Can You Put Your Online Community on Auto Pilot?

Managing a thriving online community is one of the most satisfying tasks in the stewardship of your business’s website. It’s great to see a network develop and colleagues helping each other, sharing information and asking and answering questions. Having a thriving online community is like having a thriving garden in that it takes work.

Tending your online community sometimes requires hard work, but the results are worth it.
Tending your online community sometimes requires hard work, but the results are worth it.

Some online communities are meticulously managed and manicured while others are a bit more wild and lush, depending on the company and their online philosophy. Fortunately, there are online tools that, like your garden tools, can make life simpler. However, you can’t just go and put your online community on autopilot without risking big problems. Here are some points to consider when setting up your online community automation.

Automation is Great for Updating

Signing into a central dashboard and pushing out new content to your blog and social media sites simultaneously is a huge convenience. Tools like HootSuite let you schedule Twitter, Google+, and Facebook updates in advance. Automation tools can make life much simpler for the person or people in charge of managing your online community across the various social networks.

Automation Can Make New Members Feel Welcome

When someone new creates an account or joins your group, you can send out an automatic welcome email. Use this email to encourage new people to comment and interact with others. Sometimes new users are reluctant to participate and need to know that it’s OK. An automatic welcome email is a simple way to let new members know they’ve properly set up their account and that you’re happy they’re around.

Automation Gives You Numbers You Can Work With

Collecting statistics about traffic over the course of a day, week, month, or year can be extremely valuable. You can learn what days are most active and what posts or topics were most discussed. Statistics and analytic tools can help you learn what your community responds to, and when they are most likely to respond to it.

Online Communities Are Not Like Slow Cookers

Things can get out of hand if you neglect your online community.
Things can get out of hand if you neglect your online community.

You can’t simply put a bunch of users together like so many ingredients, turn the heat on to ”low” and come back later to find something wonderful waiting for you. While nobody expects you to spend all day taking the pulse of your various online engagement points, it is important that you check on each of your online communities regularly. It may take some trial and error to learn which can be left to look after themselves for longer and which need more frequent attention. If you’re going to be out of pocket for more than a day, have a trusted backup person watching things for you.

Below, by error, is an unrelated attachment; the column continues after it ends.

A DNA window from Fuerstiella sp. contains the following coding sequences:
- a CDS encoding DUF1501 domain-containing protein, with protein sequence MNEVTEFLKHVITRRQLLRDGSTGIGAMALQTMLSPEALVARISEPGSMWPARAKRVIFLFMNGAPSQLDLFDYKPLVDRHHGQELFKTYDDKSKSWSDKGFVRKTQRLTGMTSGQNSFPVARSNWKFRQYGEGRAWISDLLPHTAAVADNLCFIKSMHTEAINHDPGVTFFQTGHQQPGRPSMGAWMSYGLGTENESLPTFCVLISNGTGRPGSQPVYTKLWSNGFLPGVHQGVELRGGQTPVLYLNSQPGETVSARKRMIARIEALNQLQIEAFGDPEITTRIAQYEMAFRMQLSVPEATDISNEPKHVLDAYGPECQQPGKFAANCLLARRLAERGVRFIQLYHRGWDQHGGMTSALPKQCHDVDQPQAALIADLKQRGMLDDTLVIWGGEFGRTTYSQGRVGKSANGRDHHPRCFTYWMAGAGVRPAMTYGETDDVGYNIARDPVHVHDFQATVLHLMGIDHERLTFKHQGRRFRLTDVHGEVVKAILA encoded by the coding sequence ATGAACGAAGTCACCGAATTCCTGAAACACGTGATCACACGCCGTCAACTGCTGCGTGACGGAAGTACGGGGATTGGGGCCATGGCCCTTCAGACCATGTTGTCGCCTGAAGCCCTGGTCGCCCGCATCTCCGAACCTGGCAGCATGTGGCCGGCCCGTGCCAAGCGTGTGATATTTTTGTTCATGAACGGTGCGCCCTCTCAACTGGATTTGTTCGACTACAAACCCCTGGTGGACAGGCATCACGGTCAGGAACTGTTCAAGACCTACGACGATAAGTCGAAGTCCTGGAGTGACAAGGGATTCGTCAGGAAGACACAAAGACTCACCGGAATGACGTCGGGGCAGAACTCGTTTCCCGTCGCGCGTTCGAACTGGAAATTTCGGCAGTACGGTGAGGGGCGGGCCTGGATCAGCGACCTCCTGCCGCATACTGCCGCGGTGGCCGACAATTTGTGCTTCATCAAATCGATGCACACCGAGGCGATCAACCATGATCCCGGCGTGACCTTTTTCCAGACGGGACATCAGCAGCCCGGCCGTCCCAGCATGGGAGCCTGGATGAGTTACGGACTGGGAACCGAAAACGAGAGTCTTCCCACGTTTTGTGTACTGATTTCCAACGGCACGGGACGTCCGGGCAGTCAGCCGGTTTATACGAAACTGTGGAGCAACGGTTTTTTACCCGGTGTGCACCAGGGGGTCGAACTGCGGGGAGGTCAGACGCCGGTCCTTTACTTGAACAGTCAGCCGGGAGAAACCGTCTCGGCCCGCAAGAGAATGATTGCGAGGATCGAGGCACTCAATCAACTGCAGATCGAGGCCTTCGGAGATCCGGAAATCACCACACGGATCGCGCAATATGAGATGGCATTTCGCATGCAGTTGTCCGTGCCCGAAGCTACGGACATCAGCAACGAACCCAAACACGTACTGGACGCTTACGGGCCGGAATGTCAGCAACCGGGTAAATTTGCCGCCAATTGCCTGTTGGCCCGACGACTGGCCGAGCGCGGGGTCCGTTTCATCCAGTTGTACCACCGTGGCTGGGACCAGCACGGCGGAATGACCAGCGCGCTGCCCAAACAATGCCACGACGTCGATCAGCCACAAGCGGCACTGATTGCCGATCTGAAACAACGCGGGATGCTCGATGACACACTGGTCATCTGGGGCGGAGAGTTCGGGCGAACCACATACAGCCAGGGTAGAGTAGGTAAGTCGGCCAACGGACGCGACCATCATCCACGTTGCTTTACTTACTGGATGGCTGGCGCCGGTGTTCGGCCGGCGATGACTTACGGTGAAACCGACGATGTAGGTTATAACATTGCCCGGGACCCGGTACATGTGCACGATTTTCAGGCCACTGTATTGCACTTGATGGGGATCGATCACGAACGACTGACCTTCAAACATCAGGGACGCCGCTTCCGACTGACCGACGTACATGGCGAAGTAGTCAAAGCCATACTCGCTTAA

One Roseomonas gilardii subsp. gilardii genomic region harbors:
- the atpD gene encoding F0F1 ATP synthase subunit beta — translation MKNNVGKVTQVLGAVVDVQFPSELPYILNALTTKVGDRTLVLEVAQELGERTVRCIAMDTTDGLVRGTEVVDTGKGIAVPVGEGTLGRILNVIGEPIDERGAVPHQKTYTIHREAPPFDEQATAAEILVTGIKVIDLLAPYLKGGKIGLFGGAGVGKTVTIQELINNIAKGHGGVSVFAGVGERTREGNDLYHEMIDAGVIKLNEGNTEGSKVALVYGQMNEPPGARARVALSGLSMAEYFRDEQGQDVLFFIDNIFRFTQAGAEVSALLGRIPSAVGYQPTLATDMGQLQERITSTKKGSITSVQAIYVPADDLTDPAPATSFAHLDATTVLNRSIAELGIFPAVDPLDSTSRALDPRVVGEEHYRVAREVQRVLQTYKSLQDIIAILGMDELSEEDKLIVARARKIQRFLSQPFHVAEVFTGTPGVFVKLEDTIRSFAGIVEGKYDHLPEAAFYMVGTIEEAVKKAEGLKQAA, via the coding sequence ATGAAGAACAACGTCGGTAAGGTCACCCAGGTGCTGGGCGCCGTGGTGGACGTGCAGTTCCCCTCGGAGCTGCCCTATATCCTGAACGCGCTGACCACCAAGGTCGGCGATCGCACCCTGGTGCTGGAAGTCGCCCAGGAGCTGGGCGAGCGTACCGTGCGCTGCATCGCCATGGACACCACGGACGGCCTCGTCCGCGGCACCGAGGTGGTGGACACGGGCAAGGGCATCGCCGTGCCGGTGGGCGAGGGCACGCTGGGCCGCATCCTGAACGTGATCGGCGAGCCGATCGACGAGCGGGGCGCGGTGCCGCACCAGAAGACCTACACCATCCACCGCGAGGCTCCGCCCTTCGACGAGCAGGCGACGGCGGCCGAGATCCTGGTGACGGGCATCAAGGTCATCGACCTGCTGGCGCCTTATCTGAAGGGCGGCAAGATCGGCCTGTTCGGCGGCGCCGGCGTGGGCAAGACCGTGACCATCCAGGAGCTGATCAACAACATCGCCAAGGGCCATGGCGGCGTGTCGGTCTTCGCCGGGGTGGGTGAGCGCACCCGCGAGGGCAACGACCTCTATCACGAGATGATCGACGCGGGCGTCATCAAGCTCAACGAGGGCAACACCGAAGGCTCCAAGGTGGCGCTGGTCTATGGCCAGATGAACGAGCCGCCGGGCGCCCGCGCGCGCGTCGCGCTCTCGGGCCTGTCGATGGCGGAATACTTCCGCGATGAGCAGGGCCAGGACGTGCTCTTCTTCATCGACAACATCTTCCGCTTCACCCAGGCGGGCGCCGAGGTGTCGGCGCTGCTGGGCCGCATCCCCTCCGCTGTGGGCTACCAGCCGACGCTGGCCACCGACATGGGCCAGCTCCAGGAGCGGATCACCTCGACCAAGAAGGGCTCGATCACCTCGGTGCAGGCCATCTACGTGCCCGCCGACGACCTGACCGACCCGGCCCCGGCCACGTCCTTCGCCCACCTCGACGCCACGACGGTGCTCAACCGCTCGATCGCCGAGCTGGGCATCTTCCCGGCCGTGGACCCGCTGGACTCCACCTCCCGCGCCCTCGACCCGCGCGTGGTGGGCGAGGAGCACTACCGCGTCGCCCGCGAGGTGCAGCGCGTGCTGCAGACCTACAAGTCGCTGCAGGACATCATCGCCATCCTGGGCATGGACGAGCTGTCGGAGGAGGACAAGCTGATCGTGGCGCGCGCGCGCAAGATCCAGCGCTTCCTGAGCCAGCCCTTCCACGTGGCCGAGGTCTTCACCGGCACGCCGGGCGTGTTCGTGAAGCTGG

Reasons Your Communities Need Regular Attention

Regularly tending to your online communities can really pay off in the long term. Not only are people more likely to stick with communities with interesting discussions and regular updates, they’re more likely to stick around if they know an actual person is paying attention and trying to make it a great community. Other reasons you need to regularly tend to online communities include:

  • Damage Control – Your light-hearted Tweet about how much fun your booth will be at an upcoming trade show could be automatically scheduled so that it comes on the heels of a disaster affecting lots of people (like an earthquake). You want to prevent these ill-timed updates if at all possible.
  • Unruly Users – Unfortunately, even the most respectful online community is capable of drawing the occasional troll, or someone with a personal grudge against another member. Sometimes you have to ban a member who cannot participate in a respectful manner. You definitely don’t want to go away for a week only to come back and find that a troll has effectively shut down participation.
  • Technical Problems – You need to be sure that community members aren’t having technical problems, and when people report technical issues, you’ll need to determine if they’re isolated at the user’s end, or if it’s something on your end that needs to be addressed.

Automating some aspects of your online community can save a lot of time and be good for the health of your brand and your company. Just ensure that you don’t embrace automation at the expense of that personal attention that helped make your online community successful in the first place.

RealMatch understands the importance of your network. Why not learn what we can do for your online presence?

Photo Credits: Simon Howden /, David Castillo Dominici /


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